"Even though I haven't lived there since 1985, I still am totally loyal to the sports teams and city," Reilly said. "I can't explain why. It is so ingrained in my psyche."

A tiny Liechtenstein compared to the sprawling Steelers Nation, the Penguins diaspora of fans nevertheless remains just as loyal and follows similar lines of dispersion. Though they moved on -- for work or warmer weather -- the fans blanch at talk of the hockey team's relocating to Kansas City or any other place.

"(Pittsburgh) will always be 'home' in some way," said Joseph Kisner, 52, of northern Virginia. "It's not perfect, but a city like no other."

Although he has lived in suburban Washington since the mid-1980s, Kisner bought a partial season-ticket package to see the Penguins at Mellon Arena last year. He watches Stan Savran nightly on FSN Pittsburgh's "SportsBeat" show via satellite.

Richard Brown said he, too, watches Savran and reads the Pittsburgh Tribune-Review online every day. Brown, 42, grew up in Washington County, but has lived more than half his life in Islamorada, Fla.

He moved there for work as a landscape architect. That he still drives around with a Steelers license plate on his truck comes naturally -- a reflex of ingrained loyalty, he said.

"We are largely a product of how and where we are raised, and the culture and makeup of the region are still my foundation to this day," Brown said. "That connection is a big part of why I care that the Penguins stay where they've always been, and belong, to me."

Reilly recently attended a Penguins road game against the Carolina Hurricanes. It seemed about 20 percent of the crowd was cheering for Pittsburgh, he said.

"It's almost like a huge family coming together at these games," he said. "We all have each others' backs."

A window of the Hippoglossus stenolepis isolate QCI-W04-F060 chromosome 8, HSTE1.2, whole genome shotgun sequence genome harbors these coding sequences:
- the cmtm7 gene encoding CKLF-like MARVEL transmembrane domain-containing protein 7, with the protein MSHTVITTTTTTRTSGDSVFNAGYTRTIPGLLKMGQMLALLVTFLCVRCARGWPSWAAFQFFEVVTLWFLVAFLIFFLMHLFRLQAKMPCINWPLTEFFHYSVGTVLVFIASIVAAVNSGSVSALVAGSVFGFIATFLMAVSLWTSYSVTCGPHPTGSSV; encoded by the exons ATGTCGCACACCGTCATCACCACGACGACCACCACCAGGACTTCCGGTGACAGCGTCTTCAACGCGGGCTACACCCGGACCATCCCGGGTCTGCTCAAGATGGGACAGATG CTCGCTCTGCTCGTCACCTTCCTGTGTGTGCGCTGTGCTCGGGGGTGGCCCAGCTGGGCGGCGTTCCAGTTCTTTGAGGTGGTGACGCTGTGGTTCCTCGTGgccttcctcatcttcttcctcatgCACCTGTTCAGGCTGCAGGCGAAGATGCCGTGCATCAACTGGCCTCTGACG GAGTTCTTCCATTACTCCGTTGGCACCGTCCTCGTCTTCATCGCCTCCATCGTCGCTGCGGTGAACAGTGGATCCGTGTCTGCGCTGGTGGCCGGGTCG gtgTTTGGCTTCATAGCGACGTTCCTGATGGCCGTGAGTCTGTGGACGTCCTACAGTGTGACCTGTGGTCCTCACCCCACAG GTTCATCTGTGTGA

http://www.pittsburghlive.com/x/pitt.../s_496530.html
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Old 03-07-2007, 12:13 AM   #1328
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Pens' fierce comeback brings shootout win

By Karen Price
TRIBUNE-REVIEW
Wednesday, March 7, 2007

OTTAWA - If Tuesday night was a preview of a first-round playoff matchup between the Penguins and the Ottawa Senators, the series is going to have to come with a warning label.

Not for the faint of heart or those who suffer from nervous disorders or anxiety.

After trailing by three goals for most of the game, the Penguins scored three times in three minutes in the third period to force overtime before Sidney Crosby scored the winner in a shootout for a 5-4 win.

Jordan Staal scored a shorthanded goal -- his league-leading seventh and 27th overall goal - to kick off the comeback at 9:22 of the third period, making the score 4-2.


"I think when (Staal) scored that goal, we knew we had a chance," Crosby said. "We definitely put ourselves in a better position. I think that goal really led the way for us to get back in it."

The Penguins (36-21-9), who were in fifth place and two points behind the fourth-place Senators going into the game at Scotiabank Place, picked up two points in the unlikely win. The Senators, who dominated for 40 minutes and had a 4-1 lead going into the third, got a point.

The No. 4 team will host the No. 5 team in the Eastern Conference quarterfinals at season's end.

"You can't afford to let up now, no matter what the score is," Crosby said. "I think in the third we really just gave ourselves a chance to really play our game and hopefully get rewarded for it."

It was the third time in the last four games that the Penguins have needed a shootout to win, and it was their seventh straight shootout victory after going 1-5 to start the season.

Jocelyn Thibault allowed one goal in the shootout, while Erik Christensen also scored for the Penguins.

"I don't know if we were thinking comeback at all," Staal said. "After my goal, we got a little more confidence, and I think everyone knew we could win if we just kept chipping away."

Less than two minutes after Staal's shorthanded goal, Gary Roberts - who initially wanted to be traded to either the Senators or the Toronto Maple Leafs before coming to the Penguins last week -- scored to pull within one at 11:02.

One minute later, Ryan Malone scored. The Senators' collapsed was complete, and the Penguins had tied the game.

"It would be nice (to stop playing from behind)," Staal said. "It's a thriller for the fans, but it's obviously not what we want."

The Penguins trailed, 2-0, in Sunday's game against the Philadelphia Flyers before coming back and winning in a shootout. They also came back from a two-goal deficit in the third period against the New York Rangers on Thursday and won in a shootout.

But even getting to overtime - let alone winning - seemed impossible at times last night.

Colby Armstrong scored the first goal to give the Penguins a lead five minutes into the game.